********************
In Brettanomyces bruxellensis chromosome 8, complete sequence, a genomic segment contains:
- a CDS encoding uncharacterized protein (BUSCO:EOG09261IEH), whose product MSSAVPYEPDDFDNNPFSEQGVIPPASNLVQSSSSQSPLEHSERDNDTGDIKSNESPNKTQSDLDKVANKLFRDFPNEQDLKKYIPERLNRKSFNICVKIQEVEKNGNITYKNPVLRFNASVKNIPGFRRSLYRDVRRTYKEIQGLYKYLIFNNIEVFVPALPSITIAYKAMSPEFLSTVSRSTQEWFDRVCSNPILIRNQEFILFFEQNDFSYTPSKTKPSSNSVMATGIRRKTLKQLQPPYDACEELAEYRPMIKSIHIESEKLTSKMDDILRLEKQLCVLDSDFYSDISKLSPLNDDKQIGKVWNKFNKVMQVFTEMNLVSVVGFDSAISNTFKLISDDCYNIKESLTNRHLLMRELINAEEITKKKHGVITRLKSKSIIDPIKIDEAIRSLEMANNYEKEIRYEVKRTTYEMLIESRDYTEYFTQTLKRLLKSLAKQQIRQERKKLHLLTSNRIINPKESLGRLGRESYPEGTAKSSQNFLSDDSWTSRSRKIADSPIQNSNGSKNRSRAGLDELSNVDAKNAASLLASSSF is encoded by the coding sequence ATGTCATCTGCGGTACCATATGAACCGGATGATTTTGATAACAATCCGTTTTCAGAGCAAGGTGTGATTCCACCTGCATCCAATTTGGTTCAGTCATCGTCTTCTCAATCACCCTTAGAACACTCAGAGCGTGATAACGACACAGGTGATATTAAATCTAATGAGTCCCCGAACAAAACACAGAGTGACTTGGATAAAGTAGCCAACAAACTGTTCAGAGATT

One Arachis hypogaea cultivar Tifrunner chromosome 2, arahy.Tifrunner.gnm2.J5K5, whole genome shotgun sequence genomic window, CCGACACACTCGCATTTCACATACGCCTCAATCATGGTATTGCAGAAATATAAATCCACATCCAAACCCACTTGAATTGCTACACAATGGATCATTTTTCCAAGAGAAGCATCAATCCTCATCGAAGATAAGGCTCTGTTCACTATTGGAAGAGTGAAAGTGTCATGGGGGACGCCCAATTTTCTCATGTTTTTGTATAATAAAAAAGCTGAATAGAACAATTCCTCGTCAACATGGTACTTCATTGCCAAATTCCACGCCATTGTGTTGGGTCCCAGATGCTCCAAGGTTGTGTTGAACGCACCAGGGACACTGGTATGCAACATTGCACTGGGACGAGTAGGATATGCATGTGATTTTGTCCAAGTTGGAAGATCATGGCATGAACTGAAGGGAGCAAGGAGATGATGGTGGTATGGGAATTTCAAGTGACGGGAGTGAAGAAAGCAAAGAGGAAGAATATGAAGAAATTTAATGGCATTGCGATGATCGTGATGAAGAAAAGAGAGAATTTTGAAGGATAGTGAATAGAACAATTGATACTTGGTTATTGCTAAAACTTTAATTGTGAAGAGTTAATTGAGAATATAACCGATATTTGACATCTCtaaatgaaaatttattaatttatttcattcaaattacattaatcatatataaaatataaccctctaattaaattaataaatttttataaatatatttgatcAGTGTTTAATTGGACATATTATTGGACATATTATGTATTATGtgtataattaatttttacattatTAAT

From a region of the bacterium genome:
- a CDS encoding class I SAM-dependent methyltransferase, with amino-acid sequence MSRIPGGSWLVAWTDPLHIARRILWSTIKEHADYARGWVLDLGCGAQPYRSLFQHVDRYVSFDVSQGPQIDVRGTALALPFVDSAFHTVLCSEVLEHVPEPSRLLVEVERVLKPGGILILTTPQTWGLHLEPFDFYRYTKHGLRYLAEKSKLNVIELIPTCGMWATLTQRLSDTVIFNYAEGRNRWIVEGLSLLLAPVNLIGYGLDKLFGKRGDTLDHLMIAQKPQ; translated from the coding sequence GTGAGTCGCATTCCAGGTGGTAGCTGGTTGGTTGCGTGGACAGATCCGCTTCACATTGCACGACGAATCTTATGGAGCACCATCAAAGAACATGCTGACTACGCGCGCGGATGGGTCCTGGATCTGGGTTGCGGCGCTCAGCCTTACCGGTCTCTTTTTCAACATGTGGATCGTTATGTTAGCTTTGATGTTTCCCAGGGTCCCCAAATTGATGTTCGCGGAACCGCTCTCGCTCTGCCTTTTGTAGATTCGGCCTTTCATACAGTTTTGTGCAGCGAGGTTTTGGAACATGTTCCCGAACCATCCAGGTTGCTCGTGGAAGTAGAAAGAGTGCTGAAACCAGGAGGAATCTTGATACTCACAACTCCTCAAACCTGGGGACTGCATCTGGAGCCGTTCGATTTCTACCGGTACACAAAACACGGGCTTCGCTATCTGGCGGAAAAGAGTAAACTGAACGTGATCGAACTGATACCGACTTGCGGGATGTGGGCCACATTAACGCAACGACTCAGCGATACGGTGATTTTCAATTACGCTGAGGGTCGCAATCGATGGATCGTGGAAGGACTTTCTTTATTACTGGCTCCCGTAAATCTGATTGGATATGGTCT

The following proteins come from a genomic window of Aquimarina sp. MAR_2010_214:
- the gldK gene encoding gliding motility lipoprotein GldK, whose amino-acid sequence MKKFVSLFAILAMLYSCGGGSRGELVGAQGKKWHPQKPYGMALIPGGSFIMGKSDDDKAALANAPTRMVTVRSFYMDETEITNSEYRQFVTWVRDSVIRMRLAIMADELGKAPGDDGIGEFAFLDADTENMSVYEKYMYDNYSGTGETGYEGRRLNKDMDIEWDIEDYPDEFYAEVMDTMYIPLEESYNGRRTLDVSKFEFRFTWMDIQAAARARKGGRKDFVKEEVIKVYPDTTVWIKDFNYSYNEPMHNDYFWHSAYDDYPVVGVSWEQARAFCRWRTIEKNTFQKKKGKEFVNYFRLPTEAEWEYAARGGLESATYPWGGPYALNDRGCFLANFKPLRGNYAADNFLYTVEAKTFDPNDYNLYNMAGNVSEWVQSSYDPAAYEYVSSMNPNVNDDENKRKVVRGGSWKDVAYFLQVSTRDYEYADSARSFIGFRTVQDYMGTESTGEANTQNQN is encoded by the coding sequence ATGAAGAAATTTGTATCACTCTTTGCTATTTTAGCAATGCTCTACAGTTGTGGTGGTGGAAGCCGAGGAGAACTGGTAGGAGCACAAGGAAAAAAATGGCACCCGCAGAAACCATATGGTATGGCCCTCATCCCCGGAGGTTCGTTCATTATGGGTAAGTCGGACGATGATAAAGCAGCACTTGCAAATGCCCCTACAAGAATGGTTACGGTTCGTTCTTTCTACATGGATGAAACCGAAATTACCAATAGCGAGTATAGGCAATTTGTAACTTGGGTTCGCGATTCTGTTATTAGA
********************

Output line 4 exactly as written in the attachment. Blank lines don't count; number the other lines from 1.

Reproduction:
From a region of the bacterium genome: